When studying the earliest CRPGs, it's fun to see the little quirks and imaginative variations that developers devised without any kind of standard template. It makes every CRPG from this era, if primitive, unique. With Space (1978), we had an unusual approach to character creation and text-based role playing. Beneath Apple Manor (1978) gave us randomly-generated, customized levels, a wide range of difficulty options, and a set of magic items that appeared only once (though randomly distributed) in the dungeon. Temple of Apshai had those wonderfully useful room descriptions that gave some of the feeling of a real RPG, Akalabeth combined top-down and first-person views, and Rogue presented all of the characteristics that we would come to love and hate about roguelikes. Some of these characteristics continued to other games, but most of them died quietly away in mainstream CRPGs.
|The main screen for Dungeon Campaign.|
The unique approaches taken in Dungeon Campaign (which, like Beneath Apple Manor, is another pre-Rogue roguelike-ish game for the Apple II) include the following:
- The game draws each of the four levels in front of you before you play. Astute players can try to sketch or memorize as much of the maze as possible before the game starts (I don't think screen captures were a possibility back then).
- Each level has one "boss-creature" that, if it acquires you, follows you around until it reaches the party and kills one or more characters.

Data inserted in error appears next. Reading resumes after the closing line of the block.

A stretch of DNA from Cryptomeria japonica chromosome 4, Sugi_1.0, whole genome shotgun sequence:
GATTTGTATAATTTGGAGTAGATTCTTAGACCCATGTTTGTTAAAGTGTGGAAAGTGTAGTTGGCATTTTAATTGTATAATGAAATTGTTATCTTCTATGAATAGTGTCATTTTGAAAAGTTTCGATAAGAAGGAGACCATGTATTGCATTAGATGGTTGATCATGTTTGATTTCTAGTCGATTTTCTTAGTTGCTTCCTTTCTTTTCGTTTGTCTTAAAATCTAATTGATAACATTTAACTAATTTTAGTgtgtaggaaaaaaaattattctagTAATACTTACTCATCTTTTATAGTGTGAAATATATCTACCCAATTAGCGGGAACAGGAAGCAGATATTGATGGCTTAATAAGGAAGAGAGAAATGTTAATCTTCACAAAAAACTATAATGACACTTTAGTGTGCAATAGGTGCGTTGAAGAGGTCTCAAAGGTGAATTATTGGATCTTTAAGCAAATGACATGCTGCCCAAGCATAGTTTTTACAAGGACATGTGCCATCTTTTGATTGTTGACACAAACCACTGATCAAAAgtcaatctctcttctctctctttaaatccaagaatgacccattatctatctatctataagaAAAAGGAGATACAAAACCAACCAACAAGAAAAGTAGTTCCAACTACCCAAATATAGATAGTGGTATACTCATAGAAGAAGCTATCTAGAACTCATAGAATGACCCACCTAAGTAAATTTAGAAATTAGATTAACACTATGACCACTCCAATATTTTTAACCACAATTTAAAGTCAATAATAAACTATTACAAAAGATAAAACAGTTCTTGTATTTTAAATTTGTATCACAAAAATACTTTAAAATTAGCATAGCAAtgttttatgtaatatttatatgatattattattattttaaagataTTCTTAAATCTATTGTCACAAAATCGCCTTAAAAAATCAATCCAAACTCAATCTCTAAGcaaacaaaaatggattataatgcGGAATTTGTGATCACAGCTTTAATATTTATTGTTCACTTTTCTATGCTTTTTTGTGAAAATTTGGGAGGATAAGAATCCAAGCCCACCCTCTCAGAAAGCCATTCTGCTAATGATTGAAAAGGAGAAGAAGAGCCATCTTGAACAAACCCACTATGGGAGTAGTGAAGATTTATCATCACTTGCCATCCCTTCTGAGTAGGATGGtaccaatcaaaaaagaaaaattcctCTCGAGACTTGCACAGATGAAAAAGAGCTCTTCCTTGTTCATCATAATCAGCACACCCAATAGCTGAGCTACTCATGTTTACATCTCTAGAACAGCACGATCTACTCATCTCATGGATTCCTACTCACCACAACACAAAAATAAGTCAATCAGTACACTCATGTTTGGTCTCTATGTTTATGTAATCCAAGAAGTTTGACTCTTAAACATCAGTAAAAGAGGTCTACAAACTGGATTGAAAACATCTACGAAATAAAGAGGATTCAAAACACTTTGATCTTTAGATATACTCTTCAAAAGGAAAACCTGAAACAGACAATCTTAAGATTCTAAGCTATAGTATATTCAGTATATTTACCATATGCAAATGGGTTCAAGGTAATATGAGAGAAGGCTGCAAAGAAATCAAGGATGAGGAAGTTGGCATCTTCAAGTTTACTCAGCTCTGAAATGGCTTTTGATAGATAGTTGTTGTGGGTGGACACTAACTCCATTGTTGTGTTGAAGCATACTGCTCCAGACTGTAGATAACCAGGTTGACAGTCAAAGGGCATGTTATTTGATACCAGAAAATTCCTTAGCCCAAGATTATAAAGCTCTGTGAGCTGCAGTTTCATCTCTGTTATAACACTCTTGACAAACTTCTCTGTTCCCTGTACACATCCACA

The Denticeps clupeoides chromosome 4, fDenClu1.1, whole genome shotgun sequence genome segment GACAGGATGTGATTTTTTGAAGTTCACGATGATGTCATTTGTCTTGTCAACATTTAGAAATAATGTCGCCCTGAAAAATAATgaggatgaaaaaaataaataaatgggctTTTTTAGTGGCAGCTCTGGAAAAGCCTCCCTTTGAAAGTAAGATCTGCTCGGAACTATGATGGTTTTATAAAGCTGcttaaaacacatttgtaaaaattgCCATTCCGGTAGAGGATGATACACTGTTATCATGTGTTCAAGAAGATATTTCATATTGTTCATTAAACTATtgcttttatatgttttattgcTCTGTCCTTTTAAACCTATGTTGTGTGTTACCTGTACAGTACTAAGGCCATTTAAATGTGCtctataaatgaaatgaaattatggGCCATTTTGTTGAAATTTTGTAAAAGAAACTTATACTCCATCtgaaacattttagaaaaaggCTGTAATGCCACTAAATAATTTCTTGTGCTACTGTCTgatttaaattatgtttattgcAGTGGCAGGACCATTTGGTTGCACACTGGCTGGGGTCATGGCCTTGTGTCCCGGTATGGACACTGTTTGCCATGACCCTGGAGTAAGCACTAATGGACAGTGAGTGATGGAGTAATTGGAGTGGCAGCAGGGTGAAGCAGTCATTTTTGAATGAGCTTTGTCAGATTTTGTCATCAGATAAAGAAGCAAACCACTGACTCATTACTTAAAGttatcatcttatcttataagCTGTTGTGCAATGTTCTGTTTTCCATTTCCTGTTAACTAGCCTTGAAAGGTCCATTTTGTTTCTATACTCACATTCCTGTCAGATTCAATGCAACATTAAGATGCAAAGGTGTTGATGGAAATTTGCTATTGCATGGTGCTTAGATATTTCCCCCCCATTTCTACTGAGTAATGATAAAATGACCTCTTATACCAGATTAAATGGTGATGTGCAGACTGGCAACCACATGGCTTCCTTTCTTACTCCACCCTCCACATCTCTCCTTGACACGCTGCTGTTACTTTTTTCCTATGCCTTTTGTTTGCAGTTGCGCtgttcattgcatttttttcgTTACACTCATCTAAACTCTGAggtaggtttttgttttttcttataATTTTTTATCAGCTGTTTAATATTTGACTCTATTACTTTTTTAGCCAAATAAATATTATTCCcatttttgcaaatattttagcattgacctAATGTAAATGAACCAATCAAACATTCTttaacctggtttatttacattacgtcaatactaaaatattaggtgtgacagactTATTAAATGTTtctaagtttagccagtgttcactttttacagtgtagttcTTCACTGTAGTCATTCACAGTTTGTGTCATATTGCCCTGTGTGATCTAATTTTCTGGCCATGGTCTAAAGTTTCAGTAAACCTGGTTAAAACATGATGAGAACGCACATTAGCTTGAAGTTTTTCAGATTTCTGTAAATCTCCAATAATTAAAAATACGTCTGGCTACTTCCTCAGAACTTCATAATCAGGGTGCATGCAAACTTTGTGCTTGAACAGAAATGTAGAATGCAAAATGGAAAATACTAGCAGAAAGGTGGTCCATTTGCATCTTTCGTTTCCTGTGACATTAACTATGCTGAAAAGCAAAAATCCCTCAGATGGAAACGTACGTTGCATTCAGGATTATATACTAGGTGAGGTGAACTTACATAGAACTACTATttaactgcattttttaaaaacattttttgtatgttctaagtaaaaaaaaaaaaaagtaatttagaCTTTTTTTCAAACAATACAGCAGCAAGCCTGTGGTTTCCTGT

- Instead of controlling a single character, you control a small army of characters, including one elf and one dwarf, who slowly deplete in number as you fight and fall victim to traps. You start with 15 soldiers, equivalent to having 15 "hit points" in another game. If the elf dies in combat, you no longer get warnings about various dangers in the dungeon; if the dwarf dies, the automap no longer updates.
|The beginning party status.|
- When you engage in combat with the enemy (accomplished by moving your colored block over the enemy's, which creates a crosshatch pattern of both block colors), you press the SPACE bar to start generating a random series of numbers between 1 and 10, then SPACE again to stop the roll. The result, multiplied against your "strength" (the number of soldiers) determines the result. The numbers go too fast to control the result.
|The snake thing on the left side of the screen is this level's "boss creature," a giant snake.|
- There are traps at various points in the dungeon that give you a fixed number of seconds to escape their radius.
|I've got two seconds to get two squares left and one square up.|
As you can see from the screen shots, the game uses low-res graphics with different colors to represent the party, enemies, the boss creature, stairways, and other features. There are a few bloops for sounds, plus a cute ascending tune when you go up a staircase and a descending scale when you go down. The commands are hard to get used to: instead of directional arrows, you use (L)eft, (R)ight, (U)p, and (D)own. Movement is generally turn-based, but both the unique "boss" creatures plus the traps occur in real-time, so if you just stand around, they'll damage the party.
Every level has a copious number of pit traps that dump you to the next level. I learned the hard way to (J)ump over these traps whenever I see a warning that "danger is near!" There are other encounters that end up teleporting you to other levels or other parts of the existing level before you're quite ready.
|Well, that wasn't nice.|
Other than movement and jumping, the only commands are (S)earch (which never does anything for me), see the party status (X), and (E)xit the dungeon, which only works in one place.